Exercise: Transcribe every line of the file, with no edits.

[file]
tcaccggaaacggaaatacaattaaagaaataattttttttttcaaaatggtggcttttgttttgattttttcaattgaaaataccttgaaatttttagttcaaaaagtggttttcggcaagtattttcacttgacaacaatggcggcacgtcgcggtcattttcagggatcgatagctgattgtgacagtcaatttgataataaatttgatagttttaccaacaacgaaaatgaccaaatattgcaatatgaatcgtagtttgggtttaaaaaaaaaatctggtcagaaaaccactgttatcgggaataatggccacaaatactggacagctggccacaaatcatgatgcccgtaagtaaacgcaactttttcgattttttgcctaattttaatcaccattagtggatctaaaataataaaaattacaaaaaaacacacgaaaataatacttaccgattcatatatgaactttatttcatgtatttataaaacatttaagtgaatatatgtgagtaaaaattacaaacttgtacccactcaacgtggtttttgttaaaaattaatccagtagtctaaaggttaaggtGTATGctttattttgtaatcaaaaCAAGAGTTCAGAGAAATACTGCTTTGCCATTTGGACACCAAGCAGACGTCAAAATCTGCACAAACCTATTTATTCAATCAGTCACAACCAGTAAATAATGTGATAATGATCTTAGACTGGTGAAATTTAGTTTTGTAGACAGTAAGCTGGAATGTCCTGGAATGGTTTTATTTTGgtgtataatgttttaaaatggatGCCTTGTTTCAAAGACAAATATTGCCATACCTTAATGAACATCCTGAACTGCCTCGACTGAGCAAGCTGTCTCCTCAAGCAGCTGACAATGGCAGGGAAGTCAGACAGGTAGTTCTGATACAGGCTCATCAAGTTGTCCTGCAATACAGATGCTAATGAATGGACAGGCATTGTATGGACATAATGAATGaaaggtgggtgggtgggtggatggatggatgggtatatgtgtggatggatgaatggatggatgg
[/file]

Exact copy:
tcaccggaaacggaaatacaattaaagaaataattttttttttcaaaatggtggcttttgttttgattttttcaattgaaaataccttgaaatttttagttcaaaaagtggttttcggcaagtattttcacttgacaacaatggcggcacgtcgcggtcattttcagggatcgatagctgattgtgacagtcaatttgataataaatttgatagttttaccaacaacgaaaatgaccaaatattgcaatatgaatcgtagtttgggtttaaaaaaaaaatctggtcagaaaaccactgttatcgggaataatggccacaaatactggacagctggccacaaatcatgatgcccgtaagtaaacgcaactttttcgattttttgcctaattttaatcaccattagtggatctaaaataataaaaattacaaaaaaacacacgaaaataatacttaccgattcatatatgaactttatttcatgtatttataaaacatttaagtgaatatatgtgagtaaaaattacaaacttgtacccactcaacgtggtttttgttaaaaattaatccagtagtctaaaggttaaggtGTATGctttattttgtaatcaaaaCAAGAGTTCAGAGAAATACTGCTTTGCCATTTGGACACCAAGCAGACGTCAAAATCTGCACAAACCTATTTATTCAATCAGTCACAACCAGTAAATAATGTGATAATGATCTTAGACTGGTGAAATTTAGTTTTGTAGACAGTAAGCTGGAATGTCCTGGAATGGTTTTATTTTGgtgtataatgttttaaaatggatGCCTTGTTTCAAAGACAAATATTGCCATACCTTAATGAACATCCTGAACTGCCTCGACTGAGCAAGCTGTCTCCTCAAGCAGCTGACAATGGCAGGGAAGTCAGACAGGTAGTTCTGATACAGGCTCATCAAGTTGTCCTGCAATACAGATGCTAATGAATGGACAGGCATTGTATGGACATAATGAATGaaaggtgggtgggtgggtggatggatggatgggtatatgtgtggatggatgaatggatggatgg